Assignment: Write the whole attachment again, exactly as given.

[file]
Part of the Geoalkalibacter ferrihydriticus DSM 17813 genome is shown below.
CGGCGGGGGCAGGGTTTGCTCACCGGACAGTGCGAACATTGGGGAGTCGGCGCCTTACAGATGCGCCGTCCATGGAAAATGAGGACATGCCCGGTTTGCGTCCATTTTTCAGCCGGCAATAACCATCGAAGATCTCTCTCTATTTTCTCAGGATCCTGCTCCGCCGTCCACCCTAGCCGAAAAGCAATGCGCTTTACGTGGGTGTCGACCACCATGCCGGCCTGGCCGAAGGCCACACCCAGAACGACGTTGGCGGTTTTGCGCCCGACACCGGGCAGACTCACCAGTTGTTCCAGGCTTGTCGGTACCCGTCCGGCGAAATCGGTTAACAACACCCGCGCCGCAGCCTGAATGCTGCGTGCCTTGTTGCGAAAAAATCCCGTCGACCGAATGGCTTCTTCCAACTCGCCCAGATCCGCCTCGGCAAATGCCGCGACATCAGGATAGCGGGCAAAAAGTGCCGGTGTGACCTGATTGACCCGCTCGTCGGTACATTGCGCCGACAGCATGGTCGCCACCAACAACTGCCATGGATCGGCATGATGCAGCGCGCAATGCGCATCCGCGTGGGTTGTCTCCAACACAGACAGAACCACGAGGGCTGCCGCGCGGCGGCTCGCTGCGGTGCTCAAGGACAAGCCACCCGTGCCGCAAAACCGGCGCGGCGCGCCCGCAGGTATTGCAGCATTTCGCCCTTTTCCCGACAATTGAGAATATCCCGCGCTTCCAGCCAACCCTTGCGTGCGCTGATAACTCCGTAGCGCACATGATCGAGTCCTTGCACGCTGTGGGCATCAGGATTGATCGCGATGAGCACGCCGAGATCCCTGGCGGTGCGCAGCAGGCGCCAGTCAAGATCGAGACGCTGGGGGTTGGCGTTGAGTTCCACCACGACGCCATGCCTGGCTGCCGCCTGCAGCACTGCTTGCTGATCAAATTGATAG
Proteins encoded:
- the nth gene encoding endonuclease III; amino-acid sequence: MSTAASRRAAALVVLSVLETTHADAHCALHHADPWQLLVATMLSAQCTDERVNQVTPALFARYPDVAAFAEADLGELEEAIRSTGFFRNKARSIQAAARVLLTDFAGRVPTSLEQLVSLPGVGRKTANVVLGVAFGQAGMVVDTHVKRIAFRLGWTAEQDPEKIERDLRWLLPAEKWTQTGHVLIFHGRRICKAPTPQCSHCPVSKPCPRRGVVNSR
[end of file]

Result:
Part of the Geoalkalibacter ferrihydriticus DSM 17813 genome is shown below.
CGGCGGGGGCAGGGTTTGCTCACCGGACAGTGCGAACATTGGGGAGTCGGCGCCTTACAGATGCGCCGTCCATGGAAAATGAGGACATGCCCGGTTTGCGTCCATTTTTCAGCCGGCAATAACCATCGAAGATCTCTCTCTATTTTCTCAGGATCCTGCTCCGCCGTCCACCCTAGCCGAAAAGCAATGCGCTTTACGTGGGTGTCGACCACCATGCCGGCCTGGCCGAAGGCCACACCCAGAACGACGTTGGCGGTTTTGCGCCCGACACCGGGCAGACTCACCAGTTGTTCCAGGCTTGTCGGTACCCGTCCGGCGAAATCGGTTAACAACACCCGCGCCGCAGCCTGAATGCTGCGTGCCTTGTTGCGAAAAAATCCCGTCGACCGAATGGCTTCTTCCAACTCGCCCAGATCCGCCTCGGCAAATGCCGCGACATCAGGATAGCGGGCAAAAAGTGCCGGTGTGACCTGATTGACCCGCTCGTCGGTACATTGCGCCGACAGCATGGTCGCCACCAACAACTGCCATGGATCGGCATGATGCAGCGCGCAATGCGCATCCGCGTGGGTTGTCTCCAACACAGACAGAACCACGAGGGCTGCCGCGCGGCGGCTCGCTGCGGTGCTCAAGGACAAGCCACCCGTGCCGCAAAACCGGCGCGGCGCGCCCGCAGGTATTGCAGCATTTCGCCCTTTTCCCGACAATTGAGAATATCCCGCGCTTCCAGCCAACCCTTGCGTGCGCTGATAACTCCGTAGCGCACATGATCGAGTCCTTGCACGCTGTGGGCATCAGGATTGATCGCGATGAGCACGCCGAGATCCCTGGCGGTGCGCAGCAGGCGCCAGTCAAGATCGAGACGCTGGGGGTTGGCGTTGAGTTCCACCACGACGCCATGCCTGGCTGCCGCCTGCAGCACTGCTTGCTGATCAAATTGATAG
Proteins encoded:
- the nth gene encoding endonuclease III; amino-acid sequence: MSTAASRRAAALVVLSVLETTHADAHCALHHADPWQLLVATMLSAQCTDERVNQVTPALFARYPDVAAFAEADLGELEEAIRSTGFFRNKARSIQAAARVLLTDFAGRVPTSLEQLVSLPGVGRKTANVVLGVAFGQAGMVVDTHVKRIAFRLGWTAEQDPEKIERDLRWLLPAEKWTQTGHVLIFHGRRICKAPTPQCSHCPVSKPCPRRGVVNSR